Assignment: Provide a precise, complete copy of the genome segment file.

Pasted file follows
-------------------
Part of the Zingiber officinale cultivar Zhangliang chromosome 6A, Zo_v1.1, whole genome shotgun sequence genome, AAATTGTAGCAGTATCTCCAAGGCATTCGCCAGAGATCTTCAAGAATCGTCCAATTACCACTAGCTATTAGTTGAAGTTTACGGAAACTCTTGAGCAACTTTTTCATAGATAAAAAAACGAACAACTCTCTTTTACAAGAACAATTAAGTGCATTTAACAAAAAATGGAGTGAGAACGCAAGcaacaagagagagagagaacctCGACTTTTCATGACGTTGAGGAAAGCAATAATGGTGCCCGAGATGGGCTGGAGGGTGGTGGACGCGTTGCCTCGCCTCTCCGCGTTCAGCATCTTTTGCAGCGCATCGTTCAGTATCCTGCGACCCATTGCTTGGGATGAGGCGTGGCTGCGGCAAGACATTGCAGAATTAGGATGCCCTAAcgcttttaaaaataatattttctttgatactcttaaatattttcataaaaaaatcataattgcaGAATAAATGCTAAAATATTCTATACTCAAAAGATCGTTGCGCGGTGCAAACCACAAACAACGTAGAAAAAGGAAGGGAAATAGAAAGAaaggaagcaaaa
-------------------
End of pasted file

Part of the Zingiber officinale cultivar Zhangliang chromosome 6A, Zo_v1.1, whole genome shotgun sequence genome, AAATTGTAGCAGTATCTCCAAGGCATTCGCCAGAGATCTTCAAGAATCGTCCAATTACCACTAGCTATTAGTTGAAGTTTACGGAAACTCTTGAGCAACTTTTTCATAGATAAAAAAACGAACAACTCTCTTTTACAAGAACAATTAAGTGCATTTAACAAAAAATGGAGTGAGAACGCAAGcaacaagagagagagagaacctCGACTTTTCATGACGTTGAGGAAAGCAATAATGGTGCCCGAGATGGGCTGGAGGGTGGTGGACGCGTTGCCTCGCCTCTCCGCGTTCAGCATCTTTTGCAGCGCATCGTTCAGTATCCTGCGACCCATTGCTTGGGATGAGGCGTGGCTGCGGCAAGACATTGCAGAATTAGGATGCCCTAAcgcttttaaaaataatattttctttgatactcttaaatattttcataaaaaaatcataattgcaGAATAAATGCTAAAATATTCTATACTCAAAAGATCGTTGCGCGGTGCAAACCACAAACAACGTAGAAAAAGGAAGGGAAATAGAAAGAaaggaagcaaaa